[Linux4christians] Repartitioning the hard way...
preston.lists at gmail.com
Mon Jun 6 12:07:07 EDT 2011
Daniel Reurich wrote:
> Hi Eddy,
> On Fri, 2011-06-03 at 22:49 -0700, Eddy wrote:
>> ...I'm contemplating an upgrade
>> with no backup disk available, and I have a lot of stuff I want to keep.
how much space are we talking about? 20-30 Gig? 100 Gig? the reason I
ask is that the size/number of the files _can_ affect the advice. If
you have a DVD burner and time on your hands then going through a stack
of blank DVDs isn't that big of a deal on 30 Gig. moreso on 80+ Gig
since you'll want to check the files to be sure you didn't get a bad burn.
this also stands for large file copying (sync'ing is better IMO) to
> I'd strongly recommend you get a good backup of the information you need
> to retain - 2 backups if you can afford it. Your asking for pain if you
> don't have a backup.
>> I want to move the data... then upgrade or change the OS (no recommendations,
that's alright, I'm willing to let you stumble along in darkness. ;-)
>> I've read in a few forum and blog posts that [Qt/G]parted can handle
>> moving data out of the way before putting in planned new partition
>> points, but I can't find any hard info on how to do it.
> You'll be wanting to undertake this sort of operation from a live-cd|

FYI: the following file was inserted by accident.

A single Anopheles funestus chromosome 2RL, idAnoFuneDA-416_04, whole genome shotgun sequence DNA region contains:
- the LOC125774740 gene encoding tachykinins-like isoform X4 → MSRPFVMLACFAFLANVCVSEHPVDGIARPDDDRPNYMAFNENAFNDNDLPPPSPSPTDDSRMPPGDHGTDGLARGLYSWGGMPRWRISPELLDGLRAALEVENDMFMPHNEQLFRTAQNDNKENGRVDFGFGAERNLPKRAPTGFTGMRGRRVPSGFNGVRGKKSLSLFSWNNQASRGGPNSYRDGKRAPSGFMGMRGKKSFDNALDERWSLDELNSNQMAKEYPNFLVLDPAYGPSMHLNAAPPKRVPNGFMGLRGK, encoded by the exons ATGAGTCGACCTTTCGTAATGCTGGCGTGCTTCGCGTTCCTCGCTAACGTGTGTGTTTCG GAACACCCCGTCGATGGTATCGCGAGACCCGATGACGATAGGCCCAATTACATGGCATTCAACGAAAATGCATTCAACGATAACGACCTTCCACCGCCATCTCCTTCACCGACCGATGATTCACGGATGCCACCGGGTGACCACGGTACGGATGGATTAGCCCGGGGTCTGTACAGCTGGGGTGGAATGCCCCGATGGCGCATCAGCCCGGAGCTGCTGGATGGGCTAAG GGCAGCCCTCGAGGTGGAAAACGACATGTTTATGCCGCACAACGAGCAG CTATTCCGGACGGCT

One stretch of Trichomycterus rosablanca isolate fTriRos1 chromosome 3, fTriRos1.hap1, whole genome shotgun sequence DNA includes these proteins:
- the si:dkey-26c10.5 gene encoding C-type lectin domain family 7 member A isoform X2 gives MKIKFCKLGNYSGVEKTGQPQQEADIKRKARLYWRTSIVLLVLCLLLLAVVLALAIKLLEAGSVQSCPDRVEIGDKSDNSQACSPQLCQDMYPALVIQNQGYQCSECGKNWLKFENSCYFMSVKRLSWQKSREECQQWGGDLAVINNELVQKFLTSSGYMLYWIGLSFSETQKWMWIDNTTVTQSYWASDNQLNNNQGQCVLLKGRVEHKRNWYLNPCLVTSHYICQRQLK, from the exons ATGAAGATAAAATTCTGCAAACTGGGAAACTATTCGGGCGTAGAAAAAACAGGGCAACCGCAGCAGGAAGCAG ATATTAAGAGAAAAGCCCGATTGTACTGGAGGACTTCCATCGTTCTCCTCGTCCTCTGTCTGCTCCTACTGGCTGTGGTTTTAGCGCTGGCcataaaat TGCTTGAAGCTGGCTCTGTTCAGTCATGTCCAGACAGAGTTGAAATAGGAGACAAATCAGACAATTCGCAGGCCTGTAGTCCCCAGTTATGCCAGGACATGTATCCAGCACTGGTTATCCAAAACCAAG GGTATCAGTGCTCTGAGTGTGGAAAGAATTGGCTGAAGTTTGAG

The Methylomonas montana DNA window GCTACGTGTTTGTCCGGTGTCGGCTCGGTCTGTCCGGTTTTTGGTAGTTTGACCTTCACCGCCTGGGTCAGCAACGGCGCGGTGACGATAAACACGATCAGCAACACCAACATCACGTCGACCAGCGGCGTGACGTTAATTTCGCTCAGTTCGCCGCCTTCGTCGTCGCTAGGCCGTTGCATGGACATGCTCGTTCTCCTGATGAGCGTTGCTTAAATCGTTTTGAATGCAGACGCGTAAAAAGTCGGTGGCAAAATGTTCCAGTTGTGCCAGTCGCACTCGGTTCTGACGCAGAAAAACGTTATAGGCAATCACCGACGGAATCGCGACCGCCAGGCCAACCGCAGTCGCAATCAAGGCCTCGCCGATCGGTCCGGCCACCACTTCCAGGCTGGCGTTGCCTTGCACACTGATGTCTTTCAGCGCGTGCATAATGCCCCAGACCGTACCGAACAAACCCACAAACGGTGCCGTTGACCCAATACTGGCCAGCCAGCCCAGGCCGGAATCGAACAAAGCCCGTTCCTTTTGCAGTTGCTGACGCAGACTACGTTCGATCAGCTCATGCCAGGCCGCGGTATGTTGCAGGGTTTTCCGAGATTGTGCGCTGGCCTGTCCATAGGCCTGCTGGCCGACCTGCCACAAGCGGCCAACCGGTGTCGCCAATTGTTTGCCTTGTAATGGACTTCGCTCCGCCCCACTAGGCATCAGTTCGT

> dvd|flashdisk, and that means GUI tools may not be a realistic option.
my experience with Gparted, and GUI (r)sync/mirror software in Linux has
been very good over the last several years.
> Command line is usually the chosen environment for these sorts of
> invasive changes.
with the newer programs available I'll go with this as "preference" for
the most part. this is dependent on particular file systems and
confidence/experience of the user.
>> If I had the extra cash, I'd just grab a second hand disk...
there's not a magic bullet for this. if you don't use a backup then be
prepared to lose your data. NO software is perfect and anything can go
wrong at any time.
Be aware, you probably won't be able to create a partition at the
"front" of the drive. using Gparted you'll be shown the available free
space at the end of the drive. If you are going to put Microsoft
Windows on the machine this will be an issue. not because "it's not
Linux", but because Windows doesn't like running from someplace other
than the first partition.
Linux/BSD is much more forgiving on where things are partitions wise.
as stated earlier, use either a LiveCD or a LiveUSB. I'll suggest
something like Puppy Linux (just used latest 525 and was pleased).
Puppy has Gparted and GUI file sync'ing programs that will help you through.
as far as creating a bootable USB flash drive, I would suggest
UNetBootin. with it you can grab a LiveCD iso image and install it to
the flash drive with just a few clicks.
these are just my suggestions. YMMV.
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